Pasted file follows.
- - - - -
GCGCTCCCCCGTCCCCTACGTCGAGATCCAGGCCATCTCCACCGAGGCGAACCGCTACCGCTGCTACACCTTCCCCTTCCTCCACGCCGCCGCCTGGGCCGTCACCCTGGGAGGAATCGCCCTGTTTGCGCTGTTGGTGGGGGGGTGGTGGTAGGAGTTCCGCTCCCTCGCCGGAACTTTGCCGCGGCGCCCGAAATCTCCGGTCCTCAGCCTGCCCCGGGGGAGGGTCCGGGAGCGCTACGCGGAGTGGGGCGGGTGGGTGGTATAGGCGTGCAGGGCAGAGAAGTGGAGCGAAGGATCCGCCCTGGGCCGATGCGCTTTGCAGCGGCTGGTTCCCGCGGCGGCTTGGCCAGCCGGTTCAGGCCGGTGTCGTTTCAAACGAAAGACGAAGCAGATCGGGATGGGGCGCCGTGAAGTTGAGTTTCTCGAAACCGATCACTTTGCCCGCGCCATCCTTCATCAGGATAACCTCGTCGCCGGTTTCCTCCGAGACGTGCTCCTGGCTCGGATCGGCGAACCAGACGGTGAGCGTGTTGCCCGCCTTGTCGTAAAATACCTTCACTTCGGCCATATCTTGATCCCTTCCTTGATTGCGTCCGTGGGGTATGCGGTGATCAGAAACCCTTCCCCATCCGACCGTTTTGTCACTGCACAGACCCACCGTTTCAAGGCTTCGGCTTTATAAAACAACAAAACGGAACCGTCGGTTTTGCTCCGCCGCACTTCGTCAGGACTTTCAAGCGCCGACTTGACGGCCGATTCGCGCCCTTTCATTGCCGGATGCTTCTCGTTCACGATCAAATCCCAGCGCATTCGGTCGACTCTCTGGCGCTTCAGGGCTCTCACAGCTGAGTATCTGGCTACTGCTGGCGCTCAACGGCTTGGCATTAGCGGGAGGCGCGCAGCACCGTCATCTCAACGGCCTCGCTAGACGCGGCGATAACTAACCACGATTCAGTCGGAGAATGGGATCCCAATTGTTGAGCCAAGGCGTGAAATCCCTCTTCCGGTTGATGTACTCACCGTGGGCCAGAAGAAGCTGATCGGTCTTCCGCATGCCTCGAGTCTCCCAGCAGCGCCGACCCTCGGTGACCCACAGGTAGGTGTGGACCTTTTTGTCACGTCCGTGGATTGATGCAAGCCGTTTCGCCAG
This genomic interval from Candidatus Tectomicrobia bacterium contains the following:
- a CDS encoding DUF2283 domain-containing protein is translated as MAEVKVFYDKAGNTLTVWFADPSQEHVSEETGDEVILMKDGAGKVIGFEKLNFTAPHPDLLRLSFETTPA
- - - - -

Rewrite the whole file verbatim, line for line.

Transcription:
GCGCTCCCCCGTCCCCTACGTCGAGATCCAGGCCATCTCCACCGAGGCGAACCGCTACCGCTGCTACACCTTCCCCTTCCTCCACGCCGCCGCCTGGGCCGTCACCCTGGGAGGAATCGCCCTGTTTGCGCTGTTGGTGGGGGGGTGGTGGTAGGAGTTCCGCTCCCTCGCCGGAACTTTGCCGCGGCGCCCGAAATCTCCGGTCCTCAGCCTGCCCCGGGGGAGGGTCCGGGAGCGCTACGCGGAGTGGGGCGGGTGGGTGGTATAGGCGTGCAGGGCAGAGAAGTGGAGCGAAGGATCCGCCCTGGGCCGATGCGCTTTGCAGCGGCTGGTTCCCGCGGCGGCTTGGCCAGCCGGTTCAGGCCGGTGTCGTTTCAAACGAAAGACGAAGCAGATCGGGATGGGGCGCCGTGAAGTTGAGTTTCTCGAAACCGATCACTTTGCCCGCGCCATCCTTCATCAGGATAACCTCGTCGCCGGTTTCCTCCGAGACGTGCTCCTGGCTCGGATCGGCGAACCAGACGGTGAGCGTGTTGCCCGCCTTGTCGTAAAATACCTTCACTTCGGCCATATCTTGATCCCTTCCTTGATTGCGTCCGTGGGGTATGCGGTGATCAGAAACCCTTCCCCATCCGACCGTTTTGTCACTGCACAGACCCACCGTTTCAAGGCTTCGGCTTTATAAAACAACAAAACGGAACCGTCGGTTTTGCTCCGCCGCACTTCGTCAGGACTTTCAAGCGCCGACTTGACGGCCGATTCGCGCCCTTTCATTGCCGGATGCTTCTCGTTCACGATCAAATCCCAGCGCATTCGGTCGACTCTCTGGCGCTTCAGGGCTCTCACAGCTGAGTATCTGGCTACTGCTGGCGCTCAACGGCTTGGCATTAGCGGGAGGCGCGCAGCACCGTCATCTCAACGGCCTCGCTAGACGCGGCGATAACTAACCACGATTCAGTCGGAGAATGGGATCCCAATTGTTGAGCCAAGGCGTGAAATCCCTCTTCCGGTTGATGTACTCACCGTGGGCCAGAAGAAGCTGATCGGTCTTCCGCATGCCTCGAGTCTCCCAGCAGCGCCGACCCTCGGTGACCCACAGGTAGGTGTGGACCTTTTTGTCACGTCCGTGGATTGATGCAAGCCGTTTCGCCAG
This genomic interval from Candidatus Tectomicrobia bacterium contains the following:
- a CDS encoding DUF2283 domain-containing protein is translated as MAEVKVFYDKAGNTLTVWFADPSQEHVSEETGDEVILMKDGAGKVIGFEKLNFTAPHPDLLRLSFETTPA